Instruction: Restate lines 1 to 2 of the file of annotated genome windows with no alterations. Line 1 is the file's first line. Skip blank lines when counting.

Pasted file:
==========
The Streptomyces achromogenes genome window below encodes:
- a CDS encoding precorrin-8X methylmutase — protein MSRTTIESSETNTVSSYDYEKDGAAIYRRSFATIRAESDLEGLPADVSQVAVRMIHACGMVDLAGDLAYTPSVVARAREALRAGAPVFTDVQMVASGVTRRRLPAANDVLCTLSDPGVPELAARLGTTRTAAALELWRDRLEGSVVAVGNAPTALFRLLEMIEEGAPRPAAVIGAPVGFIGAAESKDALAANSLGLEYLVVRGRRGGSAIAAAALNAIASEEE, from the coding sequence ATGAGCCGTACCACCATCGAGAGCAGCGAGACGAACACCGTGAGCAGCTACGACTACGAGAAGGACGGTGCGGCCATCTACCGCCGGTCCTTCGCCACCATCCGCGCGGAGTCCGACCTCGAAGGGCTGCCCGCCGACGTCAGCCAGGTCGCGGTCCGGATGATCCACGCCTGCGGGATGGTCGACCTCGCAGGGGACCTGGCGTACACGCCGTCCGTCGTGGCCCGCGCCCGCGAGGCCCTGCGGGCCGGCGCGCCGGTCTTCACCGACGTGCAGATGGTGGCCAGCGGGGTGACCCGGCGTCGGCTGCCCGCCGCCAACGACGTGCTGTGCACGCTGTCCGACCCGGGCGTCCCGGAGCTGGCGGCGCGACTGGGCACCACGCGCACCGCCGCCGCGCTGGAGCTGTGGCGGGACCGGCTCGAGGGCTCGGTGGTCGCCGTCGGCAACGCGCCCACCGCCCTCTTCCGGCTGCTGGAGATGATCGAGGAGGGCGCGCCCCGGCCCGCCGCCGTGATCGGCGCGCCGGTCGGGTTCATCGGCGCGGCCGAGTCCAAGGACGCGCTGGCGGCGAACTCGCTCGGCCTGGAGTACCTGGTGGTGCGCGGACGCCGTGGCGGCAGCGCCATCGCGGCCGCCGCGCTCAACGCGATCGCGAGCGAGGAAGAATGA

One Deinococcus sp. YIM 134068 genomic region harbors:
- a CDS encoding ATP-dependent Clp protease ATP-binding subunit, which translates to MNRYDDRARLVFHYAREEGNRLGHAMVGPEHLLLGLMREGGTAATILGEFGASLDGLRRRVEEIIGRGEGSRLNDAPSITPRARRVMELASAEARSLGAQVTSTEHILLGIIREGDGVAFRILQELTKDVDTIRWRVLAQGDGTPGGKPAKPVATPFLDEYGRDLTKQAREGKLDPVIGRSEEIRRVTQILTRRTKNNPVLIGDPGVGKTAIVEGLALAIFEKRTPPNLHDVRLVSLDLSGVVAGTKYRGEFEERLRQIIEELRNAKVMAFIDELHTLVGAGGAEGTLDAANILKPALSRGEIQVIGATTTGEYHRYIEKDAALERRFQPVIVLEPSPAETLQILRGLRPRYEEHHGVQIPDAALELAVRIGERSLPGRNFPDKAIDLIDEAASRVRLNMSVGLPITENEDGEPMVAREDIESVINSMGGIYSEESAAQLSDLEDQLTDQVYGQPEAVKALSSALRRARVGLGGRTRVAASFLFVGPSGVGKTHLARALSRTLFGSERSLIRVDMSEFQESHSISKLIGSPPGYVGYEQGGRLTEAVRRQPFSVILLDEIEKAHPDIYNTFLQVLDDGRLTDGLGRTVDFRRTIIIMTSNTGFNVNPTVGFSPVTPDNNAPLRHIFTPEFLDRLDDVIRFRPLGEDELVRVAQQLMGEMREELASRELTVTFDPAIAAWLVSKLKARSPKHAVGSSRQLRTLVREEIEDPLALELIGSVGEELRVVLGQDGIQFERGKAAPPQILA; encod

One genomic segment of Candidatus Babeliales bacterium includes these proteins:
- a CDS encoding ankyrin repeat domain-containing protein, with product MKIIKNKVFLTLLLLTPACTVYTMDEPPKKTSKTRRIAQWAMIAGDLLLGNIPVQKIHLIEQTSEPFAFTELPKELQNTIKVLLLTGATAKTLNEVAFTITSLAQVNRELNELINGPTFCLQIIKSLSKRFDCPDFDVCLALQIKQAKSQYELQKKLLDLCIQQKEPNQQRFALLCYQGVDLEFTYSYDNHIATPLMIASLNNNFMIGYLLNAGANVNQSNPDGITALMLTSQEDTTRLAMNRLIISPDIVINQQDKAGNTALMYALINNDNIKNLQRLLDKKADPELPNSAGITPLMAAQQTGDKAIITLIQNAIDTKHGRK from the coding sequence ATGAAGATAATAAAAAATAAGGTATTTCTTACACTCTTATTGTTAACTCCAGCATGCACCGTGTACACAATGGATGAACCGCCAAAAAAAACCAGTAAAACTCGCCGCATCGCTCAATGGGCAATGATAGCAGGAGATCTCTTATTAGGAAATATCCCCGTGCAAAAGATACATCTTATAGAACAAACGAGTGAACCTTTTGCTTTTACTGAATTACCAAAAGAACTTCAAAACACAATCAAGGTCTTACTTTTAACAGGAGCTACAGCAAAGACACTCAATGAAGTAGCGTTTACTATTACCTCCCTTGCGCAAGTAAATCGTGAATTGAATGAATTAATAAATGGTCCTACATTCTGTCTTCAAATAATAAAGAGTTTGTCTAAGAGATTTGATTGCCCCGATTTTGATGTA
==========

The Streptomyces achromogenes genome window below encodes:
- a CDS encoding precorrin-8X methylmutase — protein MSRTTIESSETNTVSSYDYEKDGAAIYRRSFATIRAESDLEGLPADVSQVAVRMIHACGMVDLAGDLAYTPSVVARAREALRAGAPVFTDVQMVASGVTRRRLPAANDVLCTLSDPGVPELAARLGTTRTAAALELWRDRLEGSVVAVGNAPTALFRLLEMIEEGAPRPAAVIGAPVGFIGAAESKDALAANSLGLEYLVVRGRRGGSAIAAAALNAIASEEE, from the coding sequence ATGAGCCGTACCACCATCGAGAGCAGCGAGACGAACACCGTGAGCAGCTACGACTACGAGAAGGACGGTGCGGCCATCTACCGCCGGTCCTTCGCCACCATCCGCGCGGAGTCCGACCTCGAAGGGCTGCCCGCCGACGTCAGCCAGGTCGCGGTCCGGATGATCCACGCCTGCGGGATGGTCGACCTCGCAGGGGACCTGGCGTACACGCCGTCCGTCGTGGCCCGCGCCCGCGAGGCCCTGCGGGCCGGCGCGCCGGTCTTCACCGACGTGCAGATGGTGGCCAGCGGGGTGACCCGGCGTCGGCTGCCCGCCGCCAACGACGTGCTGTGCACGCTGTCCGACCCGGGCGTCCCGGAGCTGGCGGCGCGACTGGGCACCACGCGCACCGCCGCCGCGCTGGAGCTGTGGCGGGACCGGCTCGAGGGCTCGGTGGTCGCCGTCGGCAACGCGCCCACCGCCCTCTTCCGGCTGCTGGAGATGATCGAGGAGGGCGCGCCCCGGCCCGCCGCCGTGATCGGCGCGCCGGTCGGGTTCATCGGCGCGGCCGAGTCCAAGGACGCGCTGGCGGCGAACTCGCTCGGCCTGGAGTACCTGGTGGTGCGCGGACGCCGTGGCGGCAGCGCCATCGCGGCCGCCGCGCTCAACGCGATCGCGAGCGAGGAAGAATGA